Annulments and divorces are very similar as they are both used to end a marriage. In a divorce, the cause of the end of the marriage occurs during the marriage. On the contrary, when a marriage is annulled, the cause for the end of the marriage exists before or at the time of the marriage. In an annulment, the couple treats the marriage as though it never happened. It is usually retroactive, meaning an annulled marriage is considered as null and void. If you and your spouse want to annul your marriage in New Jersey, you must fill out and file a Complaint for Annulment.
Why Do People Decide on Annulment vs. Divorce?
The majority of the time, when people prefer an annulment over a divorce, it’s to avoid stigma. Some people think that being divorced is a marker for a failed relationship and an indication they might be less “datable.” To them, it carries a stigma. In other cases, an annulment is just easier than going through divorce proceedings. Also, there are times people prefer an annulment for religious reasons.
How Does It Work?
Before you can submit the Complaint for Annulment, you must first determine whether or not you have grounds for an annulment.
In New Jersey, you can file for an annulment if:
- Either spouse was under 18 at the time of the marriage, and since turning 18, both spouses have refrained from having sexual relations
- One or both spouses was unable to comprehend they were marrying because of a mental condition or intoxication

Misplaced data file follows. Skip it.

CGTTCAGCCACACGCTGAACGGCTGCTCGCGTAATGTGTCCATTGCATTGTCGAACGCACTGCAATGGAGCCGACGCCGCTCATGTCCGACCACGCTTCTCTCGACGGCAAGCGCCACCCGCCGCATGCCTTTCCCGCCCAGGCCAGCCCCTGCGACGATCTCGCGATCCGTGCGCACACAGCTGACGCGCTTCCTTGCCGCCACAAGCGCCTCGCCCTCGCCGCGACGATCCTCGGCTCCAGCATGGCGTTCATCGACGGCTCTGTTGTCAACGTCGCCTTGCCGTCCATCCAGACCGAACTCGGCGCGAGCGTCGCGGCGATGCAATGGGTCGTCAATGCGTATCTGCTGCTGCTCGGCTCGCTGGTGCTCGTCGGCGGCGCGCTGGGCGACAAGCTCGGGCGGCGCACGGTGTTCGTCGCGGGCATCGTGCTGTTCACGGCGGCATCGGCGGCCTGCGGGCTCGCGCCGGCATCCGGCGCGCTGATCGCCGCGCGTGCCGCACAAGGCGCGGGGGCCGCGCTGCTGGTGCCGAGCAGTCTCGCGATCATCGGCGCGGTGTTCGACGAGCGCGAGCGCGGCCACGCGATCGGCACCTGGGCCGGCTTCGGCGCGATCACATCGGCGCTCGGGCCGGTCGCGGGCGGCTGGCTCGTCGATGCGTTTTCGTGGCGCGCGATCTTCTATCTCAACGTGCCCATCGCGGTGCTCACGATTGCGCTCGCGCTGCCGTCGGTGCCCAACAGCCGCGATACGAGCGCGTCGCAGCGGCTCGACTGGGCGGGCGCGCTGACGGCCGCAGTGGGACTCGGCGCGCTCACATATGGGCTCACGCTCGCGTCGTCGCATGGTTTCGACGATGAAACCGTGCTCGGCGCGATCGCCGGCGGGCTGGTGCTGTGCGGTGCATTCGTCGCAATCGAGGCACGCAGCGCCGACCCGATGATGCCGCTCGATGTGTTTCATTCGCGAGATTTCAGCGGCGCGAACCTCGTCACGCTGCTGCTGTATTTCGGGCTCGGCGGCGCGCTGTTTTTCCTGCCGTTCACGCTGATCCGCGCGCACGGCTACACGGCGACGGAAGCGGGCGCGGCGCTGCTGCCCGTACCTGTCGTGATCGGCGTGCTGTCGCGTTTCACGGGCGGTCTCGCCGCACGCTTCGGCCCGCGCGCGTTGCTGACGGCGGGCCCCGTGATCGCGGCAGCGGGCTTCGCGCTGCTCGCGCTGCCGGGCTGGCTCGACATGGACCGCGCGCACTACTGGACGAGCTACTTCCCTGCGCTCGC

- Lies or fraud induced one party into the marriage
- One or both spouses has incurable impotence
- The marriage was illegal because of too-close relation
You and your spouse must also be a resident of New Jersey at the time you file. Both of you will have to provide information about yourself, your spouse, your children, your marriage, and the grounds for the annulment. If you are filing alone, you will then have to serve your spouse with the petition, which means it must be delivered by hand by another adult.
If your spouse agrees to the annulment, and the Court finds that you have grounds for an annulment, you can go without a hearing and the Judge will enter the decree of annulment. If your partner doesn’t agree, the Judge will hold a hearing, during which you and your spouse will have to testify and present evidence. A Judge who decides to annul your marriage will grant a Judgement of Annulment, after which your marriage is immediately considered void.
Child custody works much the same as it does during a divorce. Your children are still considered “legitimate,” which means the father continues to be the father unless it’s proven otherwise through genetic testing. In the annulment proceeding, the judge makes decisions about child custody and child support.
Why Hire an East Brunswick Annulment Lawyer?
Although you may not need to go through lengthy court procedures, having a lawyer on your case can help you stay on top of your paperwork. If you need to argue your case before a Judge, an excellent East Brunswick annulment attorney can help present your case.
If you have questions about the annulment process in New Jersey, call us for your free case consultation today.